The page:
On the surface, loan amortization is easy to understand. But the concept can also be incredibly nuanced depending on the details of your mortgage and what you are trying to accomplish. You will find a loan amortization schedule on your mortgage statement, and it will detail exactly where your payments are going each month.
While it may appear set in stone, you can alter your amortization schedule at any time using simple techniques. Whether you want to lessen the amount of interest paid or reduce the term, below, we’ll go over four tips that can help you flexibly take control of your mortgage, no matter what your objective is.
What Is Loan Amortization?
Loan amortization is a way to describe a mortgage with regularly scheduled monthly payments that are applied to the principal and interest owed in that period. The interest is always paid first, and the remaining amount is then applied to the principal. As the interest owed each month is calculated with a
declining principal, your interest payments decrease as the loan balance is paid down.
The first key takeaway to note is that the more you pay down your principal, the lower your interest payments will be each month. On a 30-year fixed-rate mortgage, the bulk of your interest will be paid during the early years of the loan. However, a few tips and tricks are available to homeowners, which
allow you to pay off your loan faster, leading to less total interest paid.
Tip #1: Chose a 15-year mortgage if you can afford it
A 30-year fixed rate mortgage is more popular amongst homeowners. But not because they’re cheaper in the long run. One of the benefits of a 30-year mortgage is lower monthly payments, an advantage valued by many. However, while your monthly payment goes down the longer your repayment period is, the amount of interest you pay is significantly higher over the course of the loan.
Tip #2: Utilize accelerated amortization
Let’s say your original mortgage was on a 30-year fixed-rate schedule, but you’ve realized paying down your debt and reducing the interest owed each month is in your best interest. Accelerated amortization involves an additional monthly payment to reduce the principal even further, thus lowering the amount of interest you will pay that month, and over the course of the loan.
There are three main benefits of accelerating your amortization or opting for a 15-year mortgage rather
than a 30-year:
– You pay down your debt quicker
– The equity in your home increases at a faster rate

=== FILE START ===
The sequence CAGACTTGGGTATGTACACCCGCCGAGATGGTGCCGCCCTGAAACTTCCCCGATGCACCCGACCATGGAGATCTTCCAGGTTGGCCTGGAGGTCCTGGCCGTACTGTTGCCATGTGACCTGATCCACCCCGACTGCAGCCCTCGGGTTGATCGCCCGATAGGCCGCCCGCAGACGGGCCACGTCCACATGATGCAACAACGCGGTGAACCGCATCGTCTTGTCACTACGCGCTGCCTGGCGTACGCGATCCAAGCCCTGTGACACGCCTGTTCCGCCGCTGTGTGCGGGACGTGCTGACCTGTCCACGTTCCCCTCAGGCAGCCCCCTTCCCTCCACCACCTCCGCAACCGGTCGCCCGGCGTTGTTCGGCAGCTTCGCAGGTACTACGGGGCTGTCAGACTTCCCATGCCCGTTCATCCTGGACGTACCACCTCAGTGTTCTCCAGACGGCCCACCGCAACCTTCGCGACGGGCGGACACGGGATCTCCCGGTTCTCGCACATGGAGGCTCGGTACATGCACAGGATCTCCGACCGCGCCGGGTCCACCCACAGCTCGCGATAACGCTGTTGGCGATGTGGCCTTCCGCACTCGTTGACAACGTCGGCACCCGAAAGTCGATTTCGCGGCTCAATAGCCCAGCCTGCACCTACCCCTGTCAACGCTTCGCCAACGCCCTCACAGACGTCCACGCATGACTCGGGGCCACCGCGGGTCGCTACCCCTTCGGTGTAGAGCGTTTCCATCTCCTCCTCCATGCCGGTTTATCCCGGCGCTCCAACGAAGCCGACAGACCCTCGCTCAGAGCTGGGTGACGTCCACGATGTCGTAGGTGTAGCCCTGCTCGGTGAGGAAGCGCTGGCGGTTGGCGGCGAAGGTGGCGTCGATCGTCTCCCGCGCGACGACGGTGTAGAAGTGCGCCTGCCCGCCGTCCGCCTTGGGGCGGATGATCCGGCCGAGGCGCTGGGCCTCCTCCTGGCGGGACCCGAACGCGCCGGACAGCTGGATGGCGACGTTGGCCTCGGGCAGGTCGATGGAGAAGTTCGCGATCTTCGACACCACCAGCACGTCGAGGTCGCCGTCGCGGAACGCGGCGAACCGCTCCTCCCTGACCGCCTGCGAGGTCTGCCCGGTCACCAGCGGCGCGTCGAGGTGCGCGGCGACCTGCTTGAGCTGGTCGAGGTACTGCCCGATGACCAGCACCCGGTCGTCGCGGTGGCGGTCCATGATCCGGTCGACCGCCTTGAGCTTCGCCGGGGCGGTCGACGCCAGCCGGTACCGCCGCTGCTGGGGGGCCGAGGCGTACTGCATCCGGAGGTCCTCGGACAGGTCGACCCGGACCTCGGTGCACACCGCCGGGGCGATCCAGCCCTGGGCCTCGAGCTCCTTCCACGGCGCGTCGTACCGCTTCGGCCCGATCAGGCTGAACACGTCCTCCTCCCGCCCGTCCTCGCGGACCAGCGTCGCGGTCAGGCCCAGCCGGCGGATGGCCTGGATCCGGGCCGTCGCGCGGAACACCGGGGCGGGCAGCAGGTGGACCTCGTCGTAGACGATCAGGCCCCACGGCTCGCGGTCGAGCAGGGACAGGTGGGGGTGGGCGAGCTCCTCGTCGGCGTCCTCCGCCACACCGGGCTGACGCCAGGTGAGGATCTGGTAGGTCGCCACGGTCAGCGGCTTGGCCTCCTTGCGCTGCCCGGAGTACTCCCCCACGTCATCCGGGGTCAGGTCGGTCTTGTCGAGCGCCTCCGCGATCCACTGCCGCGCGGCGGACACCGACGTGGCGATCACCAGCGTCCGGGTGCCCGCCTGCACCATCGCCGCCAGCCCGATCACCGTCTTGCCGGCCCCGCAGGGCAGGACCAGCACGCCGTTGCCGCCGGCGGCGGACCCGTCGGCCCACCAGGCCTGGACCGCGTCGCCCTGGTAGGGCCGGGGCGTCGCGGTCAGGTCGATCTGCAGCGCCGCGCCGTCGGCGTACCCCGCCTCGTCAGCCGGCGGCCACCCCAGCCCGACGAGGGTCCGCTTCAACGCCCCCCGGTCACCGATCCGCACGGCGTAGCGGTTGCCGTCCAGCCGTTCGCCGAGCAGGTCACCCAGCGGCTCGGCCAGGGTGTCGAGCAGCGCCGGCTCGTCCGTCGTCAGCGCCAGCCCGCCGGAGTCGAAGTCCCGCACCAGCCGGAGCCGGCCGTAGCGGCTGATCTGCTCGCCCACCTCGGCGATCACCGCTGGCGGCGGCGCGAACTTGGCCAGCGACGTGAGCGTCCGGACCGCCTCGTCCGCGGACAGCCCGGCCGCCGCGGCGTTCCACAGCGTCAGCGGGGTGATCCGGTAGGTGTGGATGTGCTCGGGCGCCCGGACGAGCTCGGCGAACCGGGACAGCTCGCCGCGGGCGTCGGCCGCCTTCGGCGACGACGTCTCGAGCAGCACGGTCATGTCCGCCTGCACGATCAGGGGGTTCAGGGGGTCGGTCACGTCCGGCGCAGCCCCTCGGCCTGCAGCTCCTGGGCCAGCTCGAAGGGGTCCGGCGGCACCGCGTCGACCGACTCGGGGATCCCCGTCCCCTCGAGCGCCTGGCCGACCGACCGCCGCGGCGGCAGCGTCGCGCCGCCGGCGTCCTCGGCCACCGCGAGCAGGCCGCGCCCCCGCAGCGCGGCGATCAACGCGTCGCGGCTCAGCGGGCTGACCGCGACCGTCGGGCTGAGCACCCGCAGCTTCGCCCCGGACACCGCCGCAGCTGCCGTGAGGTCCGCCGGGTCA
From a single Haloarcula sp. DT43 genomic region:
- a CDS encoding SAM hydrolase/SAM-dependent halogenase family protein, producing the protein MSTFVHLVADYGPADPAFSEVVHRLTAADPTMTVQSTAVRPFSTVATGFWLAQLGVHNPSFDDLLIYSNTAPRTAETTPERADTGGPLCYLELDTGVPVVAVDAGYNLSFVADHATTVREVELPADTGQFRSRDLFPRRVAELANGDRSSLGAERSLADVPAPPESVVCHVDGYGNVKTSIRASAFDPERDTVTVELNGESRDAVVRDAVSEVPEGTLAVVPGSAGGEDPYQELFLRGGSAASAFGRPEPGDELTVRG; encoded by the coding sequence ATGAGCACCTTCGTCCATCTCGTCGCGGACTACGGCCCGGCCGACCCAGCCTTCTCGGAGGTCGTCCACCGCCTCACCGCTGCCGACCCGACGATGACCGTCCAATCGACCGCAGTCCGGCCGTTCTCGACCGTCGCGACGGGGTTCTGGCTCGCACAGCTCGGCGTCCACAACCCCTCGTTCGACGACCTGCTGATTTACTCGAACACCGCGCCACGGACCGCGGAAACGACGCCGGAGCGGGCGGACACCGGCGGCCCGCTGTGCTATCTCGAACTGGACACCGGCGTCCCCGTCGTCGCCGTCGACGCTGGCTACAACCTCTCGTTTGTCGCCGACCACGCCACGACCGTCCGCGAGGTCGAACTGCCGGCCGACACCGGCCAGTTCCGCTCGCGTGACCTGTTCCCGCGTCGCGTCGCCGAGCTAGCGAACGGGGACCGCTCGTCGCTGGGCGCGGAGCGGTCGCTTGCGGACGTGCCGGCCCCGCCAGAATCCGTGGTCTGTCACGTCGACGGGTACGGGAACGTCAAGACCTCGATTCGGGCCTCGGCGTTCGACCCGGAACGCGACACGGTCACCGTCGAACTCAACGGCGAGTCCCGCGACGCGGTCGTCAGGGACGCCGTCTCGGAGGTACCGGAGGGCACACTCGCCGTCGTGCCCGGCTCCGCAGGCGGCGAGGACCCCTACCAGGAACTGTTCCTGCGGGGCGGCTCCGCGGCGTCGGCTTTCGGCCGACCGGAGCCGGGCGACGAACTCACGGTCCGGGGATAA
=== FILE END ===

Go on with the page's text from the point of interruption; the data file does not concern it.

– The amount of interest you will pay over the life of the loan is significantly lower
The number of years you can take off your mortgage will be unique for every borrower, depending on the terms of your loan. For many, an extra $100 payment can reduce the length of a mortgage from 30 years down to 25 years. An extra $300 payment per month could potentially take 10 to 12 years off the back end of a mortgage.
Another way to accelerate your amortization is to make one additional lump-sum payment per year. A popular option for quickly finding the funds to make a lump sum is to designate your tax refund each year to pay down your principal.
Tip #3: Attack your principal early in the loan
In the early years, it might feel frustrating that a large percentage of your mortgage payment is going towards interest. While it should be comforting to know that with each monthly payment you are paying less and less interest as the principal amount slowly shrinks, you can accelerate the process by attacking your principal early.
Some might understandably be overwhelmed at the monthly payment on a 15-year mortgage. Others might balk at making an additional payment each month or designating their tax refund each year to pay down the principal. But even if these are not sustainable long-term solutions for you, consider chipping away at your principal in the early going to skip over some of your largest interest payments.
Tip #4: Choose a house you can afford
This tip might seem obvious and unnecessary. However, the definition of affordability is not a black and white issue. You might be approved for a loan that is larger than you need. Or potentially you are approved for a loan based on the salary from a job that you will no longer have in five years. Only you know how much is too much when it comes to the size of your home and the accompanying size of your mortgage. By taking out a smaller loan, you will have much more flexibility when it comes to making an additional payment or choosing a 15-year over a 30-year term.
Bottom Line on Loan Amortization
The beauty of most mortgages is that as a borrower, you always have the flexibility to make your loan work for you. The easiest way to pay off your mortgage in the least amount of time for the lowest amount of interest is typically by securing a 15-year fixed-rate loan from the start. Many borrowers,
though, cannot afford the large monthly payments that come with a shorter-term loan.
Fortunately, no matter what your current loan looks like, you can always talk to your mortgage broker about ways to lower your interest or pay off your debts faster. The key to making loan amortization work for you is to first understand how it functions and where your payments are distributed. Once understood, you can plan out the perfect strategy that fits your comfort level and allows you to fully optimize your homeownership.